A soft-spoken Richard Sepolio testified Tuesday that he was not driving under the influence of alcohol two years ago when he crashed his pickup off the San Diego-Coronado Bridge into Chicano Park, killing four people.
The 27-year-old Navy aviation technician is charged with 13 felony counts including four counts of gross vehicular manslaughter while intoxicated, DUI and reckless driving causing death or injury.
He faces more than 23 years in prison if convicted of all charges.
Cruz Contreras, 52, and his wife, Annamarie Contreras, 50, of Chandler, Ariz., were killed, as were Andre Banks, 49, and his wife, Francine Jimenez, 46, of Hacienda Heights.
They were part of a crowd of an estimated 3,000 people in the park for a rally at the end of the annual La Raza motorcycle run on Oct. 15, 2016.
Food and souvenir booths were set up in the park, and Sepolio’s truck landed on one booth.
One of the main issues at trial is whether he was under the influence after having drinks at brunch several hours before driving.
Also at issue is whether he was speeding while trying to pass a slower car and was in an irritated state of mind after talking to his girlfriend on his cellphone while driving.
A forensic expert testified that, calculating backward from one hospital blood test showing a .04 percent blood-alcohol level would indicate he had a .08 or .09 percent level while driving. Another test pointed to a .05 or .06 blood-alcohol level.
A driver in California is presumed under the influence at .08 percent, but could be considered impaired with a lower blood-alcohol level.
If jurors find Sepolio guilty of gross vehicular manslaughter without being intoxicated, his time in prison would be considerably less than 23 years.
Testimony in the trial, which so far has lasted nine days, trial ended Tuesday and lawyers are expected to give their closing arguments Wednesday in San Diego Superior Court.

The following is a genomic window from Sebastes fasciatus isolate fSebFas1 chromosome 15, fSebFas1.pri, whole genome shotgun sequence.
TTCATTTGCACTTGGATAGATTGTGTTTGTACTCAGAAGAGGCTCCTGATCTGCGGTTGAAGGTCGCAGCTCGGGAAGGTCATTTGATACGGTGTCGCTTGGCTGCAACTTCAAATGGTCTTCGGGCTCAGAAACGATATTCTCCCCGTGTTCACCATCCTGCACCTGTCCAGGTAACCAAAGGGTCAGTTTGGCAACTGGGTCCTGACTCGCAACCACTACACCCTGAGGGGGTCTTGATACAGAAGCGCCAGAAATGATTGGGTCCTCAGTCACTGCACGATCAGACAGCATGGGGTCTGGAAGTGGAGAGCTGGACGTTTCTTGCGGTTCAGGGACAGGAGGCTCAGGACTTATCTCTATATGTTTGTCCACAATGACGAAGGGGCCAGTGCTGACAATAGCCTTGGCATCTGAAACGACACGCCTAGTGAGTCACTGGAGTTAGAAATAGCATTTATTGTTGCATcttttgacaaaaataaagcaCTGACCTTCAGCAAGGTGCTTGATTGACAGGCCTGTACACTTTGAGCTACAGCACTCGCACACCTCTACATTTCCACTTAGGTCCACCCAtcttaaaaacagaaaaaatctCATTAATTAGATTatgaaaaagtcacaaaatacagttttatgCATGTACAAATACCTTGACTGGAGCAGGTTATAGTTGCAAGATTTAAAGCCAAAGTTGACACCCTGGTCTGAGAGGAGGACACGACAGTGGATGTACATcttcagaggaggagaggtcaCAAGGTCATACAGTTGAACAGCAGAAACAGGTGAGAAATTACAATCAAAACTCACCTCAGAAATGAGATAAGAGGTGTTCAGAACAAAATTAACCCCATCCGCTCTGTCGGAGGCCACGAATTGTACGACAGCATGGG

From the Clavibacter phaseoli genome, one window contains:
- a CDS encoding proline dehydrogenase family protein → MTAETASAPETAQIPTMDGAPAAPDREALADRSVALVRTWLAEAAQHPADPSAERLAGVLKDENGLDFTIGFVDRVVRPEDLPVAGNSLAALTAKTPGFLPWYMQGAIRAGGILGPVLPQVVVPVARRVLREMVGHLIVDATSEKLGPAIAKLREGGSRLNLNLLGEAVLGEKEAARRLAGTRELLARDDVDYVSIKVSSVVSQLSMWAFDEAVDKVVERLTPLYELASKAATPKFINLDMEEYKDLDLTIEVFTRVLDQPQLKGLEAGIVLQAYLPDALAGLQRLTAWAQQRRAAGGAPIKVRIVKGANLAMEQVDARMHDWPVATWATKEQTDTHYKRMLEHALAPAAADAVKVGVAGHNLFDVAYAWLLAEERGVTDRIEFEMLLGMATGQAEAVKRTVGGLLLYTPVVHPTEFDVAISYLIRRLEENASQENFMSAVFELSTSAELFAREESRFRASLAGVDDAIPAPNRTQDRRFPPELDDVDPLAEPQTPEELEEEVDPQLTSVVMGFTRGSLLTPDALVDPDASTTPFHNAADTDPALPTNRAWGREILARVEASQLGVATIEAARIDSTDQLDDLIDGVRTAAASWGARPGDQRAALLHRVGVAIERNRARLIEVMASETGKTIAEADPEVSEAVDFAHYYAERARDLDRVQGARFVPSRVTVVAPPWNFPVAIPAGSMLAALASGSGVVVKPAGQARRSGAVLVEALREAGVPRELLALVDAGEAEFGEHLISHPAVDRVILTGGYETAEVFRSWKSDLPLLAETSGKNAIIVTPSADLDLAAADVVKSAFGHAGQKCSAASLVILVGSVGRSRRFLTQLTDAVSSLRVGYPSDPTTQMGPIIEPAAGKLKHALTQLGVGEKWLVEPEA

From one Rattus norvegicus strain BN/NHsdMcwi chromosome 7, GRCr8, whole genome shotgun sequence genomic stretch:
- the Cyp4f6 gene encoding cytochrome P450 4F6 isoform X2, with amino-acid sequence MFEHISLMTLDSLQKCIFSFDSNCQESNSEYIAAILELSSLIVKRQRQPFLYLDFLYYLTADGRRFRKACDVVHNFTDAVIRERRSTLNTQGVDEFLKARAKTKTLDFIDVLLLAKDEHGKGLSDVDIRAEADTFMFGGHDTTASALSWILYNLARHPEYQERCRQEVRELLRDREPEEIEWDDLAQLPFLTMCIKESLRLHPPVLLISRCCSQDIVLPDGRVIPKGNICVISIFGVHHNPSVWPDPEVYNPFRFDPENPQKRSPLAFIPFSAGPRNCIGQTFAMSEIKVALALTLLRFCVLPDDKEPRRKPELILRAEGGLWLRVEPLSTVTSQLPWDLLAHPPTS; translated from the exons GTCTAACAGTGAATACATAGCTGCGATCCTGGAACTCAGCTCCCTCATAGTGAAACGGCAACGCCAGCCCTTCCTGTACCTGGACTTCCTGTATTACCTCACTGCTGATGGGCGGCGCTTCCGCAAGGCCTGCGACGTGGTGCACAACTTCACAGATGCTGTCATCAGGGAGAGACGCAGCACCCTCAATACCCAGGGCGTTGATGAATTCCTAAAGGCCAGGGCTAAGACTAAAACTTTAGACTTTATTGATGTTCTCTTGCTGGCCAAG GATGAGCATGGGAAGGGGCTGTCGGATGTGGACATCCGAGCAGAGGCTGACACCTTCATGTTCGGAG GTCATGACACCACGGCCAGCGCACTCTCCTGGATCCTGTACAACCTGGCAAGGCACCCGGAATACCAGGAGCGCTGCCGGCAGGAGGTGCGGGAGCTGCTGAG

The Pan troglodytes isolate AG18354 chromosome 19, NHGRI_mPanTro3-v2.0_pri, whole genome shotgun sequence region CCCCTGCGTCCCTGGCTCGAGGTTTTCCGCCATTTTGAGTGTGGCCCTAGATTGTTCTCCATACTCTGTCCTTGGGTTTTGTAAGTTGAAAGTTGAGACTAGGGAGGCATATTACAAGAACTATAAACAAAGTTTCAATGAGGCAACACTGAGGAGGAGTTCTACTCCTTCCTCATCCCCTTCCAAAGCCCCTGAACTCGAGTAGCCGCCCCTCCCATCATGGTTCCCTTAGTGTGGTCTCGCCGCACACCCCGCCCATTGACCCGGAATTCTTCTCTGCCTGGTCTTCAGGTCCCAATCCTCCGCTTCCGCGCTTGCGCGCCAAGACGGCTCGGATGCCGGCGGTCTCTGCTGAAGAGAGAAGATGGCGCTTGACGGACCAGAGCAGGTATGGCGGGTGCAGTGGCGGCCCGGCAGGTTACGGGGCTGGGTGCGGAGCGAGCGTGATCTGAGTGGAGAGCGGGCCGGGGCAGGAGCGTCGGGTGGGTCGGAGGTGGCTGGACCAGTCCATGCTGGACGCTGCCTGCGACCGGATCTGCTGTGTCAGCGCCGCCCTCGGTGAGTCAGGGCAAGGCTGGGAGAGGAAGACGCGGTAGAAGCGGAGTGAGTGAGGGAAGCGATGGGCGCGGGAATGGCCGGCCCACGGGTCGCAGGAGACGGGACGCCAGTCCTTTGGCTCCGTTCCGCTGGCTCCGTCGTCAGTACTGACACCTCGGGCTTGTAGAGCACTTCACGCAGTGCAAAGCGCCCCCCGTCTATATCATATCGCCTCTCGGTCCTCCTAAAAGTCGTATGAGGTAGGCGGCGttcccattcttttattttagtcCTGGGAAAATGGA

Sepolio was the final defense witness, telling a jury of six men and six women that he had a glass of cider and a glass of wine at a noon brunch with a fellow aviation technician from North Island Naval Air Station in Coronado.
In planning the brunch, Sepolio said he’d texted his colleague that he wanted to get “white girl wasted” at the restaurant, Chocolate Eclipse in North Park.
They returned by Uber to his colleague’s South Park apartment and he spent about an hour hanging out with her and playing with her dogs, he said.
He phoned his girlfriend, who was in Missouri, and talked to her while driving to Coronado, with the phone in his truck console. Under questioning from his attorney, Paul Pfingst, he said they talked about her soccer match and how she wanted him to buy a pair of shorts that he considered to be too short.
“I don’t have the legs for them,” he told the court.
Deputy District Attorney Cally Bright asked him if he and his girlfriend, to whom he is now married, had an argument on the phone seconds before his crash.
She pointed to transcripts of the woman’s apologetic text messages to Sepolio’s phone, saying, “I’m sorry I’m such a bad girlfriend,” “I’ll change” and “please don’t hate me” — all suggesting some kind of dispute between them.
Sepolio said he had not read her texts at the time, 3:37 p.m., because he had plunged over the bridge by that time. He said they had hung up as he drove north on Interstate 5 to a transition lane onto the San Diego-Coronado Bridge.
Sepolio said he sped up to pass a blue car on his left, so he could get out of the right lane that merged with other bridge traffic coming off southbound I-5.
“As I was about to pass, they sped up, so I sped up as well,” he testified. “I thought I had enough room to go left.”
California Highway Patrol accident reconstruction experts testified that Sepolio’s “black box” recorder in his 2005 GMC pickup showed he was going 81 mph seconds before the crash, and about 60 when the truck hit a guardrail barrier.
Sepolio said he didn’t remember his truck hitting the left bridge barrier before bouncing to the right.
“The next thing I remember was looking down at a group,” he said.
His truck landed on its wheels atop the four victims who died. Several others were injured. People in the crowd tipped the truck onto the passenger side so others could check on the crushed victims.
Some men hauled Sepolio out of his back truck cab window. A trauma doctor testified that Sepolio suffered a fracture spine, sternum and other broken bones as well as brain bleed.
California Highway Patrol officers gave him two breath tests in the hospital and his blood was drawn twice. The CHP mistakenly stored one blood sample in a shed for more than a year before it was tested, an officer testified. https://www.sandiegouniontribune.com/news/courts/sd-me-sepolio-bridge-park-crash-20190129-story.html